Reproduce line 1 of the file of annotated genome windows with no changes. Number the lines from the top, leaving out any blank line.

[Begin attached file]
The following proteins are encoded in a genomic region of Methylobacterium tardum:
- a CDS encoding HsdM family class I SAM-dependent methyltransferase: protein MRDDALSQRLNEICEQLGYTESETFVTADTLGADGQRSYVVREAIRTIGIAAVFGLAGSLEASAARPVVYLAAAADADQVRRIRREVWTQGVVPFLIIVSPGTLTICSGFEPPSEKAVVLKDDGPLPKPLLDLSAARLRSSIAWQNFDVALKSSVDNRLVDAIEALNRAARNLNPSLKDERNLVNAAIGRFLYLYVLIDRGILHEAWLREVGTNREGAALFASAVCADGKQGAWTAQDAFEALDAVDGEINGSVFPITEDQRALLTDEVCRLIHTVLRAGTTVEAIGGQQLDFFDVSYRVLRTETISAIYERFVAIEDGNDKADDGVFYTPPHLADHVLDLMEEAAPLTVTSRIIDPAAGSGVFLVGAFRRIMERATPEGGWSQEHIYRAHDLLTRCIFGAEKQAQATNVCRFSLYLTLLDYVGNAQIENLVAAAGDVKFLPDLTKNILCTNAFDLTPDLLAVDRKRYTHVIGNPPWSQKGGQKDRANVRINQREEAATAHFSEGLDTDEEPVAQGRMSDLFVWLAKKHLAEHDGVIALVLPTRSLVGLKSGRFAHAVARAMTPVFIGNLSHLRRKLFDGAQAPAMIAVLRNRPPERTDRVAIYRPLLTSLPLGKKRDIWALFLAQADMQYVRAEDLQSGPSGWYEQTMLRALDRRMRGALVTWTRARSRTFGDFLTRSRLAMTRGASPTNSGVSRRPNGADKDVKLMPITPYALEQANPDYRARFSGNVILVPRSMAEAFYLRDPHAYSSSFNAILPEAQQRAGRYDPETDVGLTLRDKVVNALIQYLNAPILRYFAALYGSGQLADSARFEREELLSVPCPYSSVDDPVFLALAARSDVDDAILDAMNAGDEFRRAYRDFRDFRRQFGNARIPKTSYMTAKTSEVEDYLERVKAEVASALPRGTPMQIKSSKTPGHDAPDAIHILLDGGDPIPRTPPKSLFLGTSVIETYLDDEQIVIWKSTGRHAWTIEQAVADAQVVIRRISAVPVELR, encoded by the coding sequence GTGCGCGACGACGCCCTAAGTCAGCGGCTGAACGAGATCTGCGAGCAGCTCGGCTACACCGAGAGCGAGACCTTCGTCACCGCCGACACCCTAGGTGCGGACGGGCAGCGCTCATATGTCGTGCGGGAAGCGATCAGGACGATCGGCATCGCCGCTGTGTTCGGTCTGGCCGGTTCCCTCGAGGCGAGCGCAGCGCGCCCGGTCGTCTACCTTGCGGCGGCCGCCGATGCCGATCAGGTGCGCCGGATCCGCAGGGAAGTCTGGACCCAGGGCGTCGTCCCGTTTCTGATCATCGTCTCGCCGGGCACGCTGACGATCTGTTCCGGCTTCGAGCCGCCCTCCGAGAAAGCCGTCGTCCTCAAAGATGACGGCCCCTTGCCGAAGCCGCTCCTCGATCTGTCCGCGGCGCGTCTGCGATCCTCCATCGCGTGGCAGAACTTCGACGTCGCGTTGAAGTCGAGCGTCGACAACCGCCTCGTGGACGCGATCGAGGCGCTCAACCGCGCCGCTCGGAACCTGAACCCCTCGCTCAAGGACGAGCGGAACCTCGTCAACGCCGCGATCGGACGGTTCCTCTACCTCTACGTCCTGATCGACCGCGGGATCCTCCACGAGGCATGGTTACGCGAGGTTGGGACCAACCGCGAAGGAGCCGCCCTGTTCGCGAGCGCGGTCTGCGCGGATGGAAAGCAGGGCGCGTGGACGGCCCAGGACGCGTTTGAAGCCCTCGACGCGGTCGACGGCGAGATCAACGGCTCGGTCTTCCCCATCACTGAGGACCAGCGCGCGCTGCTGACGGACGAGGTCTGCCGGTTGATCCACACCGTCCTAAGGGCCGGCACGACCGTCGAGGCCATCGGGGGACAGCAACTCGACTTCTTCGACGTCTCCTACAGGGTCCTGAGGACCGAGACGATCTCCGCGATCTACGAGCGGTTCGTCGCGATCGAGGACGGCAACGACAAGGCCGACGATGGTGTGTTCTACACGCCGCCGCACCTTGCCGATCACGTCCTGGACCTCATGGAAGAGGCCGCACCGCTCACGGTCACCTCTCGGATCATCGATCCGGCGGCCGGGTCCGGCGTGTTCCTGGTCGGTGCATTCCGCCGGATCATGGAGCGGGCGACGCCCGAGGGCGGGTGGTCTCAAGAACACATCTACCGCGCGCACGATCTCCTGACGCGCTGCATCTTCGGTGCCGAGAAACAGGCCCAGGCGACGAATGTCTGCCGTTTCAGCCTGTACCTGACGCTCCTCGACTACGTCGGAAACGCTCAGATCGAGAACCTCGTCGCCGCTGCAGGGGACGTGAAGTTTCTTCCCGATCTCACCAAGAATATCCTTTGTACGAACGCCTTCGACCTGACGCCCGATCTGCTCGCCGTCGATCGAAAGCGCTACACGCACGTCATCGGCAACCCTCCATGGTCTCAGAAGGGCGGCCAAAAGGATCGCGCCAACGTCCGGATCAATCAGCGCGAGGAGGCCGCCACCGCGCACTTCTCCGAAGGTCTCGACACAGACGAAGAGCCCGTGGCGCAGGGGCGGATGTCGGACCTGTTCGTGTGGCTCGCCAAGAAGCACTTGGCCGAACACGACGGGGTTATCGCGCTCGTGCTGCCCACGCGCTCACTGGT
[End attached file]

The following proteins are encoded in a genomic region of Methylobacterium tardum: